Major per- and polyfluoroalkyl substances (PFAS) suppliers are beginning to exit the market due to significant environmental, health, regulatory, and legal concerns. That’s mostly a good thing! While PFAS are used in an incredible array of consumer products, including medical devices and in vitro diagnostics, they can pollute the environment and endanger health.

Globally, regulatory bodies are responding to these environmental and health concerns. The European Union is leading the charge, with Denmark, Germany, the Netherlands, Norway, and Sweden proposing that PFAS be restricted under the REACH regulation. America is also taking strides toward minimizing the use of PFAS. The US Environmental Protection Agency, for instance, recently ruled that PFAS are subject to the same reporting requirements as other chemicals of special concern.

These regulatory changes reflect a growing global consensus on reducing PFAS usage, with countries like Canada, Australia, and several Asian nations actively engaging in the discussion. As the world is concerned about PFAS and crucial suppliers are ceasing the manufacture of PFAS, MedTech manufacturers must find a way to adapt and innovate. 

In this article, we unpack steps manufacturers can take to phase out PFAS and safeguard their product lines and profitability. For an even deeper dive and the ability to ask us your own questions, please RSVP for our January 2024 expert panel event.

To start, let’s explore how dwindling supplies may accelerate the timeline to abandon FPAS.

Will PFAS Supplies Dwindle by 2025?

Along with regulations, supply chain issues will play a critical role in removing PFAS from use. 3M, a leading manufacturer of PFAS, will completely stop manufacturing the chemical by 2025. This decision came in the wake of mounting legal challenges. In June 2023, for instance, 3M settled approximately 300 lawsuits for $10.3 billion. DuPont, another leading PFAS manufacturer, is facing similar legal woes.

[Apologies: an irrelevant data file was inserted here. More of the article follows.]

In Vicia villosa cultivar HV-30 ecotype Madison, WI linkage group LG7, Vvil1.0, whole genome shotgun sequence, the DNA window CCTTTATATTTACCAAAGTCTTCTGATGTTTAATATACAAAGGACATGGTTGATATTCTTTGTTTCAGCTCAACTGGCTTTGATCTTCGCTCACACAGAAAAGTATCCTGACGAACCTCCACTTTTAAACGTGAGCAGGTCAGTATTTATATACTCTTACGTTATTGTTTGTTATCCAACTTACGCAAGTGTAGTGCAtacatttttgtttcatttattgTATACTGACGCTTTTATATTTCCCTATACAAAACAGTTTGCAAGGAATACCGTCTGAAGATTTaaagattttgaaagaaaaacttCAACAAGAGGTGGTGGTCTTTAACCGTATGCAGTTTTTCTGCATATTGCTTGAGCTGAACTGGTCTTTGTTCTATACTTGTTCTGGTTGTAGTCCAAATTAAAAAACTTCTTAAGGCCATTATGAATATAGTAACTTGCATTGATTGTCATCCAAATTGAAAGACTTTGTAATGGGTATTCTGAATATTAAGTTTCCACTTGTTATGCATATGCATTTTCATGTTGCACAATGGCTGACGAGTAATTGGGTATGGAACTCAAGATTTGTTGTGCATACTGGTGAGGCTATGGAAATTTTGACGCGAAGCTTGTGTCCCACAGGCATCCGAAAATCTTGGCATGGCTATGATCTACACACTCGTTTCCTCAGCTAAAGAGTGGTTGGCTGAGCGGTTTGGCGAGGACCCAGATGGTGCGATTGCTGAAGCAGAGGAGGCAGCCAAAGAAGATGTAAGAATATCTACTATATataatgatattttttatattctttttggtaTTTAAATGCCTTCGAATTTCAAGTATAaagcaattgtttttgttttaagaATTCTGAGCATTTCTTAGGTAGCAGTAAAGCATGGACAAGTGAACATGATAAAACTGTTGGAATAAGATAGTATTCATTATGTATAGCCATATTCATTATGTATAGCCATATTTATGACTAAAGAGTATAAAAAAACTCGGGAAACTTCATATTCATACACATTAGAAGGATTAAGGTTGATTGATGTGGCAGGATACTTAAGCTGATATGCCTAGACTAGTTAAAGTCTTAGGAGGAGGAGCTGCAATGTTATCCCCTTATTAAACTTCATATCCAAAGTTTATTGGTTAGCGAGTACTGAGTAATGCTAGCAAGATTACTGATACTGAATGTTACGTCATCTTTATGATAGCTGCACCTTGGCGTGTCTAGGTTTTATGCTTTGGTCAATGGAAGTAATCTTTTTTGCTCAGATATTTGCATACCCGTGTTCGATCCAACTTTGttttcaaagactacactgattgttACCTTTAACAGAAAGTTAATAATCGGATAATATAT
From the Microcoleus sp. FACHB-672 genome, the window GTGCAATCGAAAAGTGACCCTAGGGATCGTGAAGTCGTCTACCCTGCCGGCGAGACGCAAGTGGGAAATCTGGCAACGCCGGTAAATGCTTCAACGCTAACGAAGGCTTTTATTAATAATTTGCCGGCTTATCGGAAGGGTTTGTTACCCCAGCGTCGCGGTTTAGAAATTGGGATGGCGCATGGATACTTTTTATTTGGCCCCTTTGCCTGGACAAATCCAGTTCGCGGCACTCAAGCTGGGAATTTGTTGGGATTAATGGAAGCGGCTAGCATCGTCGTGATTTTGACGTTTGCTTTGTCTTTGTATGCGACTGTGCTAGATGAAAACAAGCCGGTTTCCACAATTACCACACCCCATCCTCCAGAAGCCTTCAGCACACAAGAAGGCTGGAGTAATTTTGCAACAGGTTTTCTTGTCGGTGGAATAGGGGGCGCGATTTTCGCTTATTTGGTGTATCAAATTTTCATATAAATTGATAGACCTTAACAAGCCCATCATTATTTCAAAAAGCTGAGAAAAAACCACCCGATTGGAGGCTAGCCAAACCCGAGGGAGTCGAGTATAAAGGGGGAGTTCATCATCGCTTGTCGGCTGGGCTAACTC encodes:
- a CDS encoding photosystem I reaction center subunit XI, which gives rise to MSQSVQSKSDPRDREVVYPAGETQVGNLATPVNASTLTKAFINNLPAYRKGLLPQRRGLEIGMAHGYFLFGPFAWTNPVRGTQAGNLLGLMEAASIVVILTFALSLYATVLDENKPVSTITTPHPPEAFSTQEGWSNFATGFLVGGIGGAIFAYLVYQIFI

Collectively, DuPont and 3M are facing over 4,000 lawsuits by states and municipalities and another 6,000 personal injury lawsuits — all due to their PFAS manufacturing. These lawsuits reflect the increasing legal and financial pressures associated with PFAS production and use.

The response from 3M is just a precursor to a larger industry trend. As regulatory bodies tighten restrictions on PFAS, other manufacturers are likely to follow suit, further constricting the supply of these materials. The dwindling PFAS supply will have a knock-on effect, limiting the availability of parts that make use of PFAS.

This scenario poses a challenge for MedTech companies, compelling them to reassess their material sourcing strategies and hasten their search for sustainable and compliant alternatives. 

So, when should MedTech secure a PFAS alternative? 3M gives us a clear deadline: by 2025.

Steps for Phasing Out PFAS

The move away from PFAS represents a significant shift in MedTech, especially as these substances have been a cornerstone in the design and manufacture of so many medical devices. 

Along with being resistant to heat, water, and oil, PFAS chemicals do not degrade easily. A viable substitute will need to have similar properties and their use should, ideally, enhance and not detract from device quality. Here are five key steps for phasing PFAS out of your products: